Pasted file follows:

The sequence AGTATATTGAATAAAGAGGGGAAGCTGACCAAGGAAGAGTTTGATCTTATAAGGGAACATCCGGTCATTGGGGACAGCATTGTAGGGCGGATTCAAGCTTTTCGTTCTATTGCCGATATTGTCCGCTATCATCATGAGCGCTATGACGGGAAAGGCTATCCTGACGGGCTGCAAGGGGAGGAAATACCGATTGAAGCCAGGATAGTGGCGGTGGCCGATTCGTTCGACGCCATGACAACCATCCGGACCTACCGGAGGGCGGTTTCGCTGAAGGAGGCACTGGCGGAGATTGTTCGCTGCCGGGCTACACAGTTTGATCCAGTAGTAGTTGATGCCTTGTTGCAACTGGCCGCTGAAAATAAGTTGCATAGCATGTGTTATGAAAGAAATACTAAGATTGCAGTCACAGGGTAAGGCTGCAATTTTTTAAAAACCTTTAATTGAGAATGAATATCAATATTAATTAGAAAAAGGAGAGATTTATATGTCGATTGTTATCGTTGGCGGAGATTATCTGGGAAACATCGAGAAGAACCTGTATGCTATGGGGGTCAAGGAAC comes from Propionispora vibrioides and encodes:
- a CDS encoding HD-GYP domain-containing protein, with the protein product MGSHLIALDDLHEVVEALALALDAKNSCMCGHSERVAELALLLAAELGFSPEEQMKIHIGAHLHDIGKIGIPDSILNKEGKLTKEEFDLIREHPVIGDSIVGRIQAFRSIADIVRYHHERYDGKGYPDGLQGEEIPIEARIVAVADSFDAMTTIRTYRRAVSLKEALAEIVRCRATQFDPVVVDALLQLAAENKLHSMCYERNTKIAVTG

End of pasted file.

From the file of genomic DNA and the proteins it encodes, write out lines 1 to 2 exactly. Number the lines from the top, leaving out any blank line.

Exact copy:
The sequence AGTATATTGAATAAAGAGGGGAAGCTGACCAAGGAAGAGTTTGATCTTATAAGGGAACATCCGGTCATTGGGGACAGCATTGTAGGGCGGATTCAAGCTTTTCGTTCTATTGCCGATATTGTCCGCTATCATCATGAGCGCTATGACGGGAAAGGCTATCCTGACGGGCTGCAAGGGGAGGAAATACCGATTGAAGCCAGGATAGTGGCGGTGGCCGATTCGTTCGACGCCATGACAACCATCCGGACCTACCGGAGGGCGGTTTCGCTGAAGGAGGCACTGGCGGAGATTGTTCGCTGCCGGGCTACACAGTTTGATCCAGTAGTAGTTGATGCCTTGTTGCAACTGGCCGCTGAAAATAAGTTGCATAGCATGTGTTATGAAAGAAATACTAAGATTGCAGTCACAGGGTAAGGCTGCAATTTTTTAAAAACCTTTAATTGAGAATGAATATCAATATTAATTAGAAAAAGGAGAGATTTATATGTCGATTGTTATCGTTGGCGGAGATTATCTGGGAAACATCGAGAAGAACCTGTATGCTATGGGGGTCAAGGAAC comes from Propionispora vibrioides and encodes:
- a CDS encoding HD-GYP domain-containing protein, with the protein product MGSHLIALDDLHEVVEALALALDAKNSCMCGHSERVAELALLLAAELGFSPEEQMKIHIGAHLHDIGKIGIPDSILNKEGKLTKEEFDLIREHPVIGDSIVGRIQAFRSIADIVRYHHERYDGKGYPDGLQGEEIPIEARIVAVADSFDAMTTIRTYRRAVSLKEALAEIVRCRATQFDPVVVDALLQLAAENKLHSMCYERNTKIAVTG